Having your line public is generally a disadvantage since it means there is a greater amount of lines where your opponents can play and thus get rid of their dominoes. On the other hand, if someone plays a domino that will allow you to play your own hand, it could be a temporary advantage but you generally want to make sure that your line stays private as much as possible.

Doubles have their own set of rules in Mexican Train but also present a potential to go out quicker. Any player who puts down a double must “satisfy” the double by immediately playing another domino with a matching number. You can kill two birds with one stone so to speak. However, if you don’t have a domino to satisfy the double, it must be satisfied before anyone can play anything else. This can not only ruin any strategic moves your opponents may have, but it could also force someone to make their lines public. Basically, if you intend on playing a double you’ll be doing everyone a favor by also being able to satisfy it in the same turn.

It’s important to note that you can’t exactly bluff in Mexican Train in the traditional sense. If you have at least one domino that can be played, you must put it down. You can’t intentionally withhold a domino during your turn in order to foil your opponents. I’ve come across websites that suggest players can, in fact, choose not to play on their own lines so you can always throw in that option if you’d like to add a greater degree of strategy to the game.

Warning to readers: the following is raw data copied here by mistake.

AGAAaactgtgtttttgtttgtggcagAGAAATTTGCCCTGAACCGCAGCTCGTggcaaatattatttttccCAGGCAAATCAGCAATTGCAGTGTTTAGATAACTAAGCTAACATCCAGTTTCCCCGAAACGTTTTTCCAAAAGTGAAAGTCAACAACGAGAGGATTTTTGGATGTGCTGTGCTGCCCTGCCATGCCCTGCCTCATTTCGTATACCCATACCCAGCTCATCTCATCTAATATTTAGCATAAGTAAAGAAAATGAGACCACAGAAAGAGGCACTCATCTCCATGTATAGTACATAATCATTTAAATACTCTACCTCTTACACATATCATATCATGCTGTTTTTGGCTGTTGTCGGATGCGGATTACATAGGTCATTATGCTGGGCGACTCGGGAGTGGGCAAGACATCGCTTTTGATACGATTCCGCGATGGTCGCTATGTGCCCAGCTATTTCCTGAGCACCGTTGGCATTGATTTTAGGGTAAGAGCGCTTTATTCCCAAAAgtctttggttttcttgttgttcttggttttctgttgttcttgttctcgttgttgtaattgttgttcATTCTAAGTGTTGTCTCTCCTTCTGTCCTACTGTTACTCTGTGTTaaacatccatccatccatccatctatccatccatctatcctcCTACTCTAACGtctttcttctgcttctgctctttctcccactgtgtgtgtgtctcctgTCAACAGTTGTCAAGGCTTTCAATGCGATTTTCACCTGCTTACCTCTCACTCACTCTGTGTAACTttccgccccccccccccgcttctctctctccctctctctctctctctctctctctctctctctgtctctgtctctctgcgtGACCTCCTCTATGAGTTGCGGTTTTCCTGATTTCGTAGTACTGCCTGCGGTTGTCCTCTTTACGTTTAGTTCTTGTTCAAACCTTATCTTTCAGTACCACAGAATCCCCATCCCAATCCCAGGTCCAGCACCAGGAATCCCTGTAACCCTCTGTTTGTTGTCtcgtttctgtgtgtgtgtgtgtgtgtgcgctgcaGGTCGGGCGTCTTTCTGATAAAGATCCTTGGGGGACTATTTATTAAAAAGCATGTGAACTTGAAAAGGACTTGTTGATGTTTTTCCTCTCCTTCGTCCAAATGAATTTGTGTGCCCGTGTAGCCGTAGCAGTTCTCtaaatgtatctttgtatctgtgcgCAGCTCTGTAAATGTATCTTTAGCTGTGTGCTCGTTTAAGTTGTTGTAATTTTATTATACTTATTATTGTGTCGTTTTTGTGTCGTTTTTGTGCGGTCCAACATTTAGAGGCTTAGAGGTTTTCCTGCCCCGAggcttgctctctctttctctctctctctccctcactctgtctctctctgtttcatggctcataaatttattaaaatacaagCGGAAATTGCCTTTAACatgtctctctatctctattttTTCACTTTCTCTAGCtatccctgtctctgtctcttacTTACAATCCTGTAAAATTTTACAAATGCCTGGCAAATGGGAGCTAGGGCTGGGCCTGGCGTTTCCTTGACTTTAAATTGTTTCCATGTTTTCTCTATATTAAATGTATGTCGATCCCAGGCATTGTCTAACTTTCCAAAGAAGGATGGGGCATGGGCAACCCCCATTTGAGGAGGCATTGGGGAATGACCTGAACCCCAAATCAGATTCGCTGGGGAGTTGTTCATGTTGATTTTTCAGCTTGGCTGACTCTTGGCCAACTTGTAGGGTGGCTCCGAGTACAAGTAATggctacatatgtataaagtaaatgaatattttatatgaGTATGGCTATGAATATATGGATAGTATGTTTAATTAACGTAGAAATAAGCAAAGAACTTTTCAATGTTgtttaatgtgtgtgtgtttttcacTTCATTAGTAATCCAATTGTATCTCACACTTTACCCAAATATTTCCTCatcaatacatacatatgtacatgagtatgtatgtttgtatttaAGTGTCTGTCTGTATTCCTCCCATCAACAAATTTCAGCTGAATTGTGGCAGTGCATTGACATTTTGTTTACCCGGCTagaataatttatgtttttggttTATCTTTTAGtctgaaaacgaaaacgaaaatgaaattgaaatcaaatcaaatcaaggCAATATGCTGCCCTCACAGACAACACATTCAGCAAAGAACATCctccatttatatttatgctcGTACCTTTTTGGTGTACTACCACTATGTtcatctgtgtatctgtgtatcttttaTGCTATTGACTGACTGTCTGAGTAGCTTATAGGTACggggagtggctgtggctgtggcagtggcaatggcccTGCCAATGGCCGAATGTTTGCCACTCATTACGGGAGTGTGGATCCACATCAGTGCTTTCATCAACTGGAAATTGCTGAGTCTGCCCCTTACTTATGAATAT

We can’t forget to mention the Mexican Train itself. The train is played on its own separate line and can be optionally started by any player at any time after everyone has played their first turn. Unlike a player’s line, the Mexican Train is always open and can be played on by any player at any time unless you’re trying to satisfy a double.

Starting the Mexican Train can simultaneously work for or against another player since it gives you another line to play on and thus get rid of your dominoes but it also means that you may unintentionally help your opponent.


I’ve found Mexican Train to be a very entertaining variation on the classic game of dominoes. Although it’s essentially the same time-tested game at its core, the light strategy involved when it comes to where to play your dominoes adds a bit of risk and necessary forethought, especially if more than one player has an open line.

Since the game is played in several rounds, it’s not something like Farkle that you can play within a short amount of time, especially if only two players are involved. I took it along with me on a road trip and we split the full twelve round gaming sessions over three nights but I can unquestionably say that we had a great time playing it as a relaxing way to end the day.

I highly recommend shelling out the extra dollars for a premium version of Mexican Train. It makes for a nice addition to your game collection and will certainly look good if you decide to keep it on your coffee table.